A Canadian law quietly enacted in 2013 specifically bans people from wearing any sort of mask or face covering during an “unlawful assembly”.
Under current Canadian law, a maximum ten-year sentence is being threatened against anyone convicted of concealment of one’s face. This law includes protesters despite earlier promises by Canadian politicians and law enforcement officials that the new law would not be used to target law abiding citizens or protestors. This does not only apply to the now-iconic Anonymous Guy Fawkes mask, but includes those who would wrap their face in a scarf or “neck sock,” or even religious face coverings. While Canadian law had already enacted a ban on covering one’s face during a criminal act, this newer law is said to be aimed directly at activists who wear masks at protests. In Oklahoma, lawmakers are planning to introduce a similar bill.
Masks are used for protection, and in sports, hunting, feasts, and war. They can be used as sacred, practical, or playful things. Masks play a key part within world theatre traditions, particularly non-western theatre forms. They also continue to be a vital force within contemporary theatre, and their usage takes a variety of forms. Masks can also be used to hide behind.
Masks weren’t originally meant to conceal. From their beginning in ancient times, they were used for protection or ornamentation. It is believed that masks were used first to transfer supernatural power or call up “the gods”.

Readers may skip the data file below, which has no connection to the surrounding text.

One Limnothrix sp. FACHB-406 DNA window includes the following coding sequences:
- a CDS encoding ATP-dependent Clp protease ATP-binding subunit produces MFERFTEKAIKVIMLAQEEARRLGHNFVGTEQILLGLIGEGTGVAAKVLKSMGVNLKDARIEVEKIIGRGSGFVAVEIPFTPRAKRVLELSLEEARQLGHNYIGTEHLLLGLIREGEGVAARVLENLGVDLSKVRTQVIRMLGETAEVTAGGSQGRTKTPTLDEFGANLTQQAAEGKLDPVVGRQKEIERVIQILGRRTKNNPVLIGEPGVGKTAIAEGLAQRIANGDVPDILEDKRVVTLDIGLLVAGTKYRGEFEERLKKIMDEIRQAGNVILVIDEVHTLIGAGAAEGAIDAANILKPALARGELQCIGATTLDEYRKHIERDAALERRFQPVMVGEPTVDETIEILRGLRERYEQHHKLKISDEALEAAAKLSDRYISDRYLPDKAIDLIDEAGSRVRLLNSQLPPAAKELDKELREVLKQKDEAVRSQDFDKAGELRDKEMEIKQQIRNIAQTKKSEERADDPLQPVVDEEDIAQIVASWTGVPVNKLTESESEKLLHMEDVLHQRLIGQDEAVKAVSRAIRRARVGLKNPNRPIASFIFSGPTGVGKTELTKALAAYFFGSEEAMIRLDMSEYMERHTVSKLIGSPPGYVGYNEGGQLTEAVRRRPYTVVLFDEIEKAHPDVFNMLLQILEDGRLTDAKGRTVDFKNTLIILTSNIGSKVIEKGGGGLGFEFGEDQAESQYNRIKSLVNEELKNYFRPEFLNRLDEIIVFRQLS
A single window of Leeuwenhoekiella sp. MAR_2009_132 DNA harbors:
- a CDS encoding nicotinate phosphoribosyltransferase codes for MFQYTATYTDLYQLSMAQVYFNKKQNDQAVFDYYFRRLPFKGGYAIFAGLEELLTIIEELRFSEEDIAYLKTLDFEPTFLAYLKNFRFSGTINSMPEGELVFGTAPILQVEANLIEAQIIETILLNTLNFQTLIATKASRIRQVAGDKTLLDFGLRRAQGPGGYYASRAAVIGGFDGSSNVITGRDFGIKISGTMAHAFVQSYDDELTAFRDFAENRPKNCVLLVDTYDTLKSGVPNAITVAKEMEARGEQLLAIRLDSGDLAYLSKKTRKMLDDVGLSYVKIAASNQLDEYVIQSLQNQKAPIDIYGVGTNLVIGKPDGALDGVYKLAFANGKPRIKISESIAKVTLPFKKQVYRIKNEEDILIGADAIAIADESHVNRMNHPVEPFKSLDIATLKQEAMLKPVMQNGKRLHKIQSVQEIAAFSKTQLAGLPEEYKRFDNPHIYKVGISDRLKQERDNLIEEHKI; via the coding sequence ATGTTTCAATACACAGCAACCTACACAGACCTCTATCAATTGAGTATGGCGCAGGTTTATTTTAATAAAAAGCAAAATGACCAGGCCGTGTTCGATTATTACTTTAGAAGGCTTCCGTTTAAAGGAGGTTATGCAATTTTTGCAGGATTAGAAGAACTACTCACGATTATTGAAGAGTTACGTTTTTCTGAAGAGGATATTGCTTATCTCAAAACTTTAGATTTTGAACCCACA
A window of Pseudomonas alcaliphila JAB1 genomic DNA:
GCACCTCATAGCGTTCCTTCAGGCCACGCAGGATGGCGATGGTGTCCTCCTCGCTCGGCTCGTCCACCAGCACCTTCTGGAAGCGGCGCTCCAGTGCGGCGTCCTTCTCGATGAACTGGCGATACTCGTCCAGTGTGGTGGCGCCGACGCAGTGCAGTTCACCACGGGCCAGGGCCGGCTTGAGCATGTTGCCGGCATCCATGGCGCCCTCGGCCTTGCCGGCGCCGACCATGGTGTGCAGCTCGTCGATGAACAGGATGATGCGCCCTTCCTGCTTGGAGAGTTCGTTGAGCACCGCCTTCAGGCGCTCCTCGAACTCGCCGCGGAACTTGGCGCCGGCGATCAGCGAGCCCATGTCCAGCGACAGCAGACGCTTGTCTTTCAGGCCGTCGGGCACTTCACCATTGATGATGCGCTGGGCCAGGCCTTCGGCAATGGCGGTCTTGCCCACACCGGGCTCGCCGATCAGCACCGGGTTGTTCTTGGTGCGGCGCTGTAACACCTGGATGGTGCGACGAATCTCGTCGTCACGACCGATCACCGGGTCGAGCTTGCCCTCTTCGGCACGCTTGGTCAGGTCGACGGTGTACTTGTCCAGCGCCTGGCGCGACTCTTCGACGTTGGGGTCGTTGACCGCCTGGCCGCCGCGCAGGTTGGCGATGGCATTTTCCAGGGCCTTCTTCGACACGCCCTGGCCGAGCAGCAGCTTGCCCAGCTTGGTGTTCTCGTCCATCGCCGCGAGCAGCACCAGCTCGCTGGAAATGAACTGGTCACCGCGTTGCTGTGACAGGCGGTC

Masks were used in ancient Roman festivals to signal that the necessity for polite behavior was not necessary and people were free for a short period of time to engage in “merry-making” beyond their rank or status. At the Carnival of Venice, which dates back to 1268 AD, all are equal behind their masks. -Even the Jewish Purim festivities make use of carnivalesque masks.
The Iroquois Confederacy of North America used masks to heal. Himalayan masks acted as go-betweens with supernatural forces. Native Alaskan Yup’ik masks vary in size from three-inch finger masks to twenty pound masks that need several people to carry them.
Whatever their use, masks have played an important part history and in helping us to understand what it means to be human by masquerading as something other than ourselves. The masquerade motif even appears in the Bible as an attempt to fool people and an attempt to fool God. Judaic ritual forbids the “fashioning [of] a statue or a mask”, as marked by the Second Commandment.
This spring, Mainly Greene, a partnership of four Greene County, New York based non-profits, will explore the masquerade motif in a joint exhibit, “American Masquerade.” Using as its core, the Anti-Rent War of New York State, 1839-1845 The so-called “war” was actually a tenants’ revolt in upstate New York during the early 19th century, beginning in 1839 with the death of wealthy landlord, Stephen Van Rensselaer III.